The Long Live Irish True Project Part I

When Dublin artist, Barry Jazz created art out of the ashes of dishonesty, we were left with a small collection of charcoal pencils. We sent these out to artists across the world, songwriters, poets and writers, and asked them to show us what Irish True meant to them.

Ray Mullen – Artist / Singer Songwriter, Dublin

“I was brought up with music all around me – it was in the house, in the car and played by family and friends every chance they got. The songs I heard were songs of stories, of history and heritage, happy, sad or funny ballads my dad, uncles or cousins used to sing and play accompanied by guitars or any other instrument that was in the house whenever a session started. It’s still a tradition that marks a gathering of the clann – all it takes is one person to get it going and the music could go on for hours. Luke Kelly, The Dubliners and Christy Moore are just some of the greats who along with the rock ‘n’ roll generation of the ‘90’s made music a huge part of my soul. But I am not alone. You see it every week in any city or town across the country where the streets and the bars, the homes and the hostels are filled with music; with people telling stories and singing about the past, about what they believe, and what they want for the future. Music unites Irish people across the generations like nothing else. So too it connects our people across the globe with many brought together by the rich tapestry of Irish talent that graces the international music scene, lighting up stages and warming hearts all over the world.”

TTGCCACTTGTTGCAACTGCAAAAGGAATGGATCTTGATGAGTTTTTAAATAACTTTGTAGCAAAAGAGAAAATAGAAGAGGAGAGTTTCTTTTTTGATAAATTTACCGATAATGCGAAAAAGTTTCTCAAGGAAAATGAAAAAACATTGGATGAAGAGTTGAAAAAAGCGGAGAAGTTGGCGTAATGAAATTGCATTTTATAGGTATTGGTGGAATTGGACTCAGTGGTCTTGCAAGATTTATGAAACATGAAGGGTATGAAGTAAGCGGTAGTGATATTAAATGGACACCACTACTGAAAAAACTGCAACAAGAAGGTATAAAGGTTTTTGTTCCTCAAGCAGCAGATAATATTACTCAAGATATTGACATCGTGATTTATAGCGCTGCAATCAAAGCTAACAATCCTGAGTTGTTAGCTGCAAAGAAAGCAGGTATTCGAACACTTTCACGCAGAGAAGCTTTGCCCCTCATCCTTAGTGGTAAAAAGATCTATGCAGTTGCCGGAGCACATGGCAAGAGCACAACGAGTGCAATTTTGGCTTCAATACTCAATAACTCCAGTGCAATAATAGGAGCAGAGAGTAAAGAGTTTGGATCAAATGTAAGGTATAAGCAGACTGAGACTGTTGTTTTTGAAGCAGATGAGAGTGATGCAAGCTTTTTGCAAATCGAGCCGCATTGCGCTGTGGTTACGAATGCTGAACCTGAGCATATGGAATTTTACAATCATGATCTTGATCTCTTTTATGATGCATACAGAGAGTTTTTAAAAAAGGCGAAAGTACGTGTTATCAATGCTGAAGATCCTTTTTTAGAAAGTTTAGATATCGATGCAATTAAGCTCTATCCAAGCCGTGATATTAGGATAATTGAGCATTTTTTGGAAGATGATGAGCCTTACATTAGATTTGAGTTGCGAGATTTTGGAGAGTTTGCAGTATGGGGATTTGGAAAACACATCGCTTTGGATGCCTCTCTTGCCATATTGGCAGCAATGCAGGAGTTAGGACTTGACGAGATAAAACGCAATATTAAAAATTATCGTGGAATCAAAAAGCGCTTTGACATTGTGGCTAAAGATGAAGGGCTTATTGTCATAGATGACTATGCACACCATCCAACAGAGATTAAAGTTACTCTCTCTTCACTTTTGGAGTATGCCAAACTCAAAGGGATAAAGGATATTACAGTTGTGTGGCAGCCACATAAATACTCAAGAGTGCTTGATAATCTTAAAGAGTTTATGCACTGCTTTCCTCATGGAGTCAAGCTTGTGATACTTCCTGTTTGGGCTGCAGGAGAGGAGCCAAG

We love Ray’s work, it shows how deeply and emotionally entrenched music is in the fabric of Irish life.

Glasses up, Ray.

Follow Ray’s art and music on his Facebook page: https://www.facebook.com/razormullan

 

Patrick Williams – Daniel E. Williams’ Great-Great Grandson.

Now a New York City native, Patrick was born and raised near Tullamore. He is a direct descendant of our founder, and using our charcoal pencils, Patrick is helping us keep the spirit of Daniel E. Williams alive.

“The reason that I chose an image of the Phoenix is because of the association with Tullamore. The coat of arms of the town is a Phoenix because of the tragedy that took place there when one of the first ever hot air balloons that flew in Ireland landed on the town causing a huge fire and nearly destroying the town. The town rebuilt itself and I thought this would be a good way to teach my children the story.

Using the charcoal as a medium meant that we wanted a very strong black and white visual to make the message clear. The project involved my wife, my niece and my three Children, and it made the story of Tullamore’s Phoenix come alive for all of us.

The Phoenix rising from the ashes of Tullamore shows how the townspeople have that classic Irish tenacity and the ability literally pull their town up from nothing, a lot like  how my Great Grand Father Daniel E. Williams had to be able to pull himself up from the factory floor to owner. It’s a great symbol of courage over adversity for us all.”

From the mouth of a Williams, we see the strength of a town and the passion of our founder in the shape of Tullamore’s famous Phoenix.

If we asked you to represent ‘Irish True’, what would you have drawn?

Stay tuned for the next part of the Long Live Irish True project, which we’ll be launching in early October.